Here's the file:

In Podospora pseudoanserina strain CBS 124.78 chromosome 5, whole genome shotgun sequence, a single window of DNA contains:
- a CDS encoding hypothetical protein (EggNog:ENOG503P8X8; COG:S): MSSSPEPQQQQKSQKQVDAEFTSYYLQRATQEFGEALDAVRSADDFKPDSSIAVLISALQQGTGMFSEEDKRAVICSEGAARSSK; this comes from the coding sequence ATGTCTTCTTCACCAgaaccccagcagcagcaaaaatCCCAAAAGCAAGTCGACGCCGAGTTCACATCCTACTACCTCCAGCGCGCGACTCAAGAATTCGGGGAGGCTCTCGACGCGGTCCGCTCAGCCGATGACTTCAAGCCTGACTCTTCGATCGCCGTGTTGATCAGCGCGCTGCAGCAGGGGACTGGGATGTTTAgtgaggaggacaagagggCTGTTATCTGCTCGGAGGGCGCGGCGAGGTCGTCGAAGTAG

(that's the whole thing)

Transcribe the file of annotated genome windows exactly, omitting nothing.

In Podospora pseudoanserina strain CBS 124.78 chromosome 5, whole genome shotgun sequence, a single window of DNA contains:
- a CDS encoding hypothetical protein (EggNog:ENOG503P8X8; COG:S): MSSSPEPQQQQKSQKQVDAEFTSYYLQRATQEFGEALDAVRSADDFKPDSSIAVLISALQQGTGMFSEEDKRAVICSEGAARSSK; this comes from the coding sequence ATGTCTTCTTCACCAgaaccccagcagcagcaaaaatCCCAAAAGCAAGTCGACGCCGAGTTCACATCCTACTACCTCCAGCGCGCGACTCAAGAATTCGGGGAGGCTCTCGACGCGGTCCGCTCAGCCGATGACTTCAAGCCTGACTCTTCGATCGCCGTGTTGATCAGCGCGCTGCAGCAGGGGACTGGGATGTTTAgtgaggaggacaagagggCTGTTATCTGCTCGGAGGGCGCGGCGAGGTCGTCGAAGTAG